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cool place. Indeed, this is the time allowed in England for the Christmas “shoulder of mutton," and every few days it is rubbed over with salt and vinegar. In summer, unless the butcher will keep the meat for you, you must resort to other means.

A tough piece of meat may be laid in not too strong vinegar for three or four days in summer and twice as long in the winter, adding to the vinegar such spices as you may like. To soften a tough steak pour a few spoonfuls of vinegar on and let stand for twelve or twenty-four hours. This method has been long recommended and is to some extent used among us; the foreign cook employs sour milk for the same purpose and with even greater success, but this must be changed every day and at the end of the time well washed from the meat.

We cannot too strongly urge that the housekeeper, especially if she be straitened in means, should become used to these methods and practice them occasionally. She does not want to confine herself to soups and stews and she cannot buy “ porterhouse” steak at twenty or twenty-five cents a pound, but she can buy” round” at half that price, and after a little experiment can make it tender for boiling, roasting, or broiling by one of these methods. In winter, she should buy a supply of meat ahead and keep it until it grows tender.


The methods of cooking meat having been treated, and mention made of the parts adapted to each, it remains only to give practical hints as to making and varying dishes.


Boiled, roast, and broiled beef have been sufficiently dwelt upon. See pages 219-226. Stews and m. No mode of cooking meat has so many variations;

gouts. the flavor of the meat being used to season vegetables of every sort, also doughs, as in dumplings, or in the crust of meat pie. For making meat stews see page 223.

One half hour before the meat is done lay on top With potatoes.

of it peeled potatoes, all of the same size, and serve when done with the meat and gravy.

When the meat is cooked tender, thicken the Meat pie.

gravy and pour all into a pie or pudding dish. Cover with a common pie crust or one of mashed potatoes, and bake one half-hour. You may also mix sliced raw potatoes with the stew, in layers.

Potato crust : One cup mashed potatoes, one egg, two tablespoonfuls butter, one cup of milk, salt. Beat together till smooth, and then work in enough flour so that you can roll it out. It should be half an inch thick, and as soft as you can handle.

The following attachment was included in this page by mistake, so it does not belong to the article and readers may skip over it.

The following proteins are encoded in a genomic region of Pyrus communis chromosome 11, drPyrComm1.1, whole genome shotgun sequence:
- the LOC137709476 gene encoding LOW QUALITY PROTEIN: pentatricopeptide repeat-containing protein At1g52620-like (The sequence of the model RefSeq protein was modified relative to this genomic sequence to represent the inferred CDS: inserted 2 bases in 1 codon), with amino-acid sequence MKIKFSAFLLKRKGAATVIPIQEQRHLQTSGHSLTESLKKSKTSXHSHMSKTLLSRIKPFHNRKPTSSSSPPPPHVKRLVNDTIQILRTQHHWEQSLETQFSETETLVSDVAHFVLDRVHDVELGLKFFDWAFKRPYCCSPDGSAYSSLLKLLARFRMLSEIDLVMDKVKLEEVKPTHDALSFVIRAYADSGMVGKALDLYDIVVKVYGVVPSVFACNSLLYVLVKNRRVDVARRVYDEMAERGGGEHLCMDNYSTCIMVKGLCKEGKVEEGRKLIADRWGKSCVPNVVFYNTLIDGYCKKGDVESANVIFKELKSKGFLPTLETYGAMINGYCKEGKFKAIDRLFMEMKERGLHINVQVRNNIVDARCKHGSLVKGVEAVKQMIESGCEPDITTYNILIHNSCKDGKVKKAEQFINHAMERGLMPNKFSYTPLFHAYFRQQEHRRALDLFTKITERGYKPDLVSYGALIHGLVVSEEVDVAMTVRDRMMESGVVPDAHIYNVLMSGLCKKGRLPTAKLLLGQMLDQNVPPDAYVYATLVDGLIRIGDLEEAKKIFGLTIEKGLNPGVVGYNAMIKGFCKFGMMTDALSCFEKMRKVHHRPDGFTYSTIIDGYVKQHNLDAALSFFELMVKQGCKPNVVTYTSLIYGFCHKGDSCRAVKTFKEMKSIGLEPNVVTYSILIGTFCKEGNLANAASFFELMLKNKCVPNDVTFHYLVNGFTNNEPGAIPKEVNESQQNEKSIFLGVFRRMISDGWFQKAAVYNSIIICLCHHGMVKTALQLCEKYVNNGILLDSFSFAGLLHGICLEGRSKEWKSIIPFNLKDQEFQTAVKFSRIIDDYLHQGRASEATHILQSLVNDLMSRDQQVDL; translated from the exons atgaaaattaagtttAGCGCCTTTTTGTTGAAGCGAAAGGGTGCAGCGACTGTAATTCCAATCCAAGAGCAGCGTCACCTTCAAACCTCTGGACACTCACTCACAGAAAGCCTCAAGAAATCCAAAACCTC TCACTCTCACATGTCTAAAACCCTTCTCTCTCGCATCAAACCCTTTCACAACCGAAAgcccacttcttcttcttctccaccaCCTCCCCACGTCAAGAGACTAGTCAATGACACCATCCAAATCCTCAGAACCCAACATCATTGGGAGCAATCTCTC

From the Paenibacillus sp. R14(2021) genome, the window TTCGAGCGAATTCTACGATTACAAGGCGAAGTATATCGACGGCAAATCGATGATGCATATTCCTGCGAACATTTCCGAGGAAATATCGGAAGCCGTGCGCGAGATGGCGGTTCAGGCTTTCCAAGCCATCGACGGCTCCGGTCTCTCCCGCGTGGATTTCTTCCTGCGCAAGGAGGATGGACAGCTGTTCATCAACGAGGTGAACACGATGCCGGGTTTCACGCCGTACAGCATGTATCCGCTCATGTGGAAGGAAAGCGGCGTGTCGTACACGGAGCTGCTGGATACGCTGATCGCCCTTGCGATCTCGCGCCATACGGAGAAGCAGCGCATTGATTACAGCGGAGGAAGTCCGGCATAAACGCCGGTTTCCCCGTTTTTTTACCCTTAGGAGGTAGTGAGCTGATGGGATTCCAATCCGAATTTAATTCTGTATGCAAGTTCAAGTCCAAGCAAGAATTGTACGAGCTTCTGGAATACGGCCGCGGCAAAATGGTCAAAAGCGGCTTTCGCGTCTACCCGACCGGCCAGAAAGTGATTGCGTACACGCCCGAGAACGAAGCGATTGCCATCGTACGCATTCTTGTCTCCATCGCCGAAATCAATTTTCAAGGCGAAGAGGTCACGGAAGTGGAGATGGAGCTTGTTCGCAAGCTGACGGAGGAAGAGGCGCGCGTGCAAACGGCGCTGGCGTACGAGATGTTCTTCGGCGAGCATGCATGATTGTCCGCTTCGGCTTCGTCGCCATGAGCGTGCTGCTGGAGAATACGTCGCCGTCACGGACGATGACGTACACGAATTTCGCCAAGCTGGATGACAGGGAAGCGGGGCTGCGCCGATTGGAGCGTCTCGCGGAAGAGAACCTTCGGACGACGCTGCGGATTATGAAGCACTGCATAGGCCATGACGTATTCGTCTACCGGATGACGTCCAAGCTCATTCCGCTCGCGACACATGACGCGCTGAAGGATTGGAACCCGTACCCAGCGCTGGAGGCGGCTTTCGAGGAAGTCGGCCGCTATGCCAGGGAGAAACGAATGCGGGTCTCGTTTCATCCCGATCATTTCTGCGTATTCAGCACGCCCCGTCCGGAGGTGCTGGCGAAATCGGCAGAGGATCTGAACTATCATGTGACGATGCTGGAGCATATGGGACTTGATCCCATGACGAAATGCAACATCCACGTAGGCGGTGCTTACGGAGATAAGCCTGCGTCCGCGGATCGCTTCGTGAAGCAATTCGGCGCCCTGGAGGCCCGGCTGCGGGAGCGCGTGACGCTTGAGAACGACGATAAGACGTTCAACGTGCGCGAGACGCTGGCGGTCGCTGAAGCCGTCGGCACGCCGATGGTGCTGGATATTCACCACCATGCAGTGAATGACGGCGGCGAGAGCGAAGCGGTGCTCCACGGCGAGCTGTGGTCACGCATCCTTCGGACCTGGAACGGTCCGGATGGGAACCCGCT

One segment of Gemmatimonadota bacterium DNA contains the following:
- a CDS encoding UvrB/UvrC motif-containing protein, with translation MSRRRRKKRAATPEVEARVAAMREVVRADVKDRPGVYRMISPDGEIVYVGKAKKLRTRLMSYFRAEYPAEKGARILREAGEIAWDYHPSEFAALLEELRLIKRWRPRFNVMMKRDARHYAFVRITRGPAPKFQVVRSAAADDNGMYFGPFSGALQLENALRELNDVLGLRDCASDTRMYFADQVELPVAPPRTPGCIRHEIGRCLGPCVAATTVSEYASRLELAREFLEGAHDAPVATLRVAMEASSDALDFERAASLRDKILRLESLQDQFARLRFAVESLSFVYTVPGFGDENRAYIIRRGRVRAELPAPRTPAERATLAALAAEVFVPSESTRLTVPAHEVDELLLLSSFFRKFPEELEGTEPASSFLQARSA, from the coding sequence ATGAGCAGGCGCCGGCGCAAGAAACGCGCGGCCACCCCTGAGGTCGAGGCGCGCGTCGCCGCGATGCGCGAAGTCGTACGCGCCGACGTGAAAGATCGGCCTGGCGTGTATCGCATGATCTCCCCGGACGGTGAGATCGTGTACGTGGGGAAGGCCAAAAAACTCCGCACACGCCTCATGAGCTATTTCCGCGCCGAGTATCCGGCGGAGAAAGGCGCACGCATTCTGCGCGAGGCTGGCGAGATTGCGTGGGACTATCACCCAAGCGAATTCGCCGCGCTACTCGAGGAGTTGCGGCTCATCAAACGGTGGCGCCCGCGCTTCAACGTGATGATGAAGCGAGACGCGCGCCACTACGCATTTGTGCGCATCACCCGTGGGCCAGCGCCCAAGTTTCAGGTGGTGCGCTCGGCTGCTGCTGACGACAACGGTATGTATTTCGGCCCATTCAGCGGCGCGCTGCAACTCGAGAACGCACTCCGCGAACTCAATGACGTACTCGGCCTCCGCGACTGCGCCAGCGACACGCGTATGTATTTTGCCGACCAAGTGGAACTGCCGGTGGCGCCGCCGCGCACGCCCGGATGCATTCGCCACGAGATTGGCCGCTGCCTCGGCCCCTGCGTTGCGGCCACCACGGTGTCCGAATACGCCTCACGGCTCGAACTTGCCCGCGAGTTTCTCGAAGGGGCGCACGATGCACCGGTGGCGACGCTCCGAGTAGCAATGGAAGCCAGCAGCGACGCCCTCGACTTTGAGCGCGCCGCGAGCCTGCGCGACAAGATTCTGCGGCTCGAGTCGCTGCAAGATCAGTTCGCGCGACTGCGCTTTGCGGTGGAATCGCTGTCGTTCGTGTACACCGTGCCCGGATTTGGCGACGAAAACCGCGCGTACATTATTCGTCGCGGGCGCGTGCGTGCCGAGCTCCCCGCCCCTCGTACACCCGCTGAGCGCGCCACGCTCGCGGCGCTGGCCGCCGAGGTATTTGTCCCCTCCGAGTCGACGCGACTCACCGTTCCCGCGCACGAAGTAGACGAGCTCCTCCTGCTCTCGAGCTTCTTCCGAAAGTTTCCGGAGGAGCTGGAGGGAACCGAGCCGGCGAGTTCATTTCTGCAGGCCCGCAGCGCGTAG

Add to meat when tender, one quart tomatoes to With tomatoes.

two pounds meat. Thicken with flour and stew five minutes.

.. Stews are variously flavored ; onion, salt, and pep

per are always in place. A little lemon juice added as it is served gives a delicious flavor, or even a tablespoonful of vinegar may be used. Any herbs, a piece of carrot, a clove or bit of garlic may be used for variety. Catchup is also good as a flavor.

Wash it well, put into plenty of cold water and Corned beef.

bring slowly to the simmering point. Cook three to four hours.

Turnips or cabbage are often eaten with corned beef. They should not be boiled with the meat, but in a separate pot.

If from a good animal, beef liver is often as tender as calf's liver.

This is the best method. Soak an hour in cold Broiled.

water, wipe dry, slice, and dip in melted beef fat. Broil slowly (see page 225) till thoroughly done, then salt and butter.

When prepared as above, the slices of liver may be

fried in a pan with a little beef fat. This gives an opportunity for more flavors, as onion may be fried with it, a little vinegar added to the juices that fry out, then thickened and used as gravy.

Beef liver.


If liver is not quite tender it can be made into a Baked.

stew, or it may be chopped fine, mixed with bread crumbs and egg, and baked half an hour.

If fire is no object, you may boil a beef's heart ; it Beef's heart.

cate will take all day. Put into cold water and bring slowly to the simmering point and keep it there. Next day it may be stuffed with well seasoned bread crumbs and baked three fourths of an hour.

Cut in strips, soak in salt and vinegar one halfTripe.

day, wipe dry and fry in hot lard. It may also be stewed.


Roast beef


(A.) Boiled, baked, or broiled beef which is tender and full of flavor. To serve roast beef a second time :

Heat the gravy, put the roast in it. After trimserved. ming it into shape again, cover closely and put into a hot oven for ten minutes or less, according to size of piece. Or, cut in slices and lay in hot gravy only long enough to heat them through.

Being full of flavor, such meat may be chopped

and mixed with from one third to one half as much chopped or mashed potatoes, bread crumbs or boiled rice. These mixtures may be warmed as hash, or made into cakes or balls to be fried on a griddle or in boiling fat.